Your photo project will consist of 12-20 images in slideshow or scrolling format. Remember, just because this isn’t a typical print news story doesn’t mean you can get away with telling an incomplete story. You will still have to do reporting, and by that I mean you will have to talk to the people you photograph, get their names and info, and take down at least a few quotes. This information will go into detailed captions (2-3 sentences per image) which, together with the photos, will provide a complete narrative.
Your story should have an angle, which is to say, it should be about something. Say you want to do a photo project that features some of the people and places of Crown Heights. What’s a possible angle? Maybe you could peg it to a recent/ongoing news event like the controversy surrounding that new bar Summerhill and get longtime residents who live nearby to weigh in on it and tell you some of the real history of the neighborhood. Or say you want to profile an up-and-coming fashion designer at their first Fashion Week (which happens to be coming up the second week of September and is always a good opportunity for some visual storytelling)—what’s the overarching theme? Are they doing something new? Did they overcome a lot to get here? Does their work provide some kind of social/political commentary?
Other events coming up in the next few weeks that are ripe for story ideas: the West Indian Day Parade (taking place this weekend, if you want to get a real head start), The US Open (the outer practice courts are open to everyone and it’s a good place to find and talk to young lesser-known tennis players and families), the Vendy awards for street food on Governor’s Island, the NYC Unicycle Festival—among many, many other things.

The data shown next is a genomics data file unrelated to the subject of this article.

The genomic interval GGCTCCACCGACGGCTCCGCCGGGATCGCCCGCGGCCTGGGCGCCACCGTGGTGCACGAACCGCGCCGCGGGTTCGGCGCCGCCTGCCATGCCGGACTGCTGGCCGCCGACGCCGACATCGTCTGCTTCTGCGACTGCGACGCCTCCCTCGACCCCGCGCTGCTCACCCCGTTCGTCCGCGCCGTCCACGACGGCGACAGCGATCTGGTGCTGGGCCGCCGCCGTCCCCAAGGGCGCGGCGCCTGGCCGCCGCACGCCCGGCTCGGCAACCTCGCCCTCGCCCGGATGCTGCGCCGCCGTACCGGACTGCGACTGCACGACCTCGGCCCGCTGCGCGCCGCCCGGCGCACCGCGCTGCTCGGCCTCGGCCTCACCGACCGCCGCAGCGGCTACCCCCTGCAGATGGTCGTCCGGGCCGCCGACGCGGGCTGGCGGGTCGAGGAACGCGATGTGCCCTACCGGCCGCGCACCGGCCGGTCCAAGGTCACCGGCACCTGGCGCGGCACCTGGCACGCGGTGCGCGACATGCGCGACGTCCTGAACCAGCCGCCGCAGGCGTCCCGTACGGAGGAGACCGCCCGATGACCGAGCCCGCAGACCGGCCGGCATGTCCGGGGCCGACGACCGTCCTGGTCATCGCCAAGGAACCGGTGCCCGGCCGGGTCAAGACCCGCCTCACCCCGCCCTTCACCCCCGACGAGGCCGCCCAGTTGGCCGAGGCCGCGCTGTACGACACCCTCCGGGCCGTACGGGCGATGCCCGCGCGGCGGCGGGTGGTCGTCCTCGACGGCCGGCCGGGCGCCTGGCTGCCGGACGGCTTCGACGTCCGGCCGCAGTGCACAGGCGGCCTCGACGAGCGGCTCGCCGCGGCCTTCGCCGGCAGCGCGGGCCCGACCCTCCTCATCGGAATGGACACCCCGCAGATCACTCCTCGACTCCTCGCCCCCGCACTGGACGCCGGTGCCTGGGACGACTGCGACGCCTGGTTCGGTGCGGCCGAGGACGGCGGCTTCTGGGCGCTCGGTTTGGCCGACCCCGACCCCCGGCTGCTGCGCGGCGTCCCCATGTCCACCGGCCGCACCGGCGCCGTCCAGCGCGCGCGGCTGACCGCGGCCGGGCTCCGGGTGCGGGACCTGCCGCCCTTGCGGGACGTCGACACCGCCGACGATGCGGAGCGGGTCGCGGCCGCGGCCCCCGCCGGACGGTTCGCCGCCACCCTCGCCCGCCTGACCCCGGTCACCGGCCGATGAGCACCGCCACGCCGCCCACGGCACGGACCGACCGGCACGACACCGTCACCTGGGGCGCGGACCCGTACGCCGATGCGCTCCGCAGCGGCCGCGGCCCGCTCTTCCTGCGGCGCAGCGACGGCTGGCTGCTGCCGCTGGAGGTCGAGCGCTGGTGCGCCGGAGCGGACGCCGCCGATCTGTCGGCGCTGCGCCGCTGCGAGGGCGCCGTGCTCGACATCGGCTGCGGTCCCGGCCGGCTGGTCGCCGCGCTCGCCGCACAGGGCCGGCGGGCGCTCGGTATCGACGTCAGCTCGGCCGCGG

Your pitch will be due Wednesday, September 6. Write a paragraph or two on the blog telling me what you want to do your story on, what kind of access it will require and how you will get that access, and what kind of visuals I can expect.
Here are some basic rules and guidelines of photography to keep in mind as you start developing your eye:
1. The Rule of Thirds.
If you pay attention to only one element of composition, the rule of thirds should be it. If you start shooting with this “rule” in mind, your pictures will look a lot better immediately.
The general idea is to imagine breaking an image down into thirds, both horizontally and vertically. If you place the main points of interest in your photo where the lines intersect, or along the lines themselves, your image will be far more visually interesting than if you just put the subject smack in the middle. Studies have shown that composing photos this way draws the human eye far more effectively.
2. Use color.
Black and white photography is a beautiful art form, but in photojournalism, most of the time you’ll be shooting in color. It helps to know what combinations of color to look for if you want your images to really pop.
You probably recognize this photo. Known as Afghan Girl, it is one of National Geographic’s most iconic images and was taken by color master Steve McCurry. One of the reasons this relatively simple picture is so stunning and so well-known is the colors: red and green, which fall on opposite sides of the color wheel.
Opposite colors, paired together, can make each other look more vibrant. Notice how the green of the girl’s eyes is picked up by the wall behind her and set off by the rusty red of her scarf.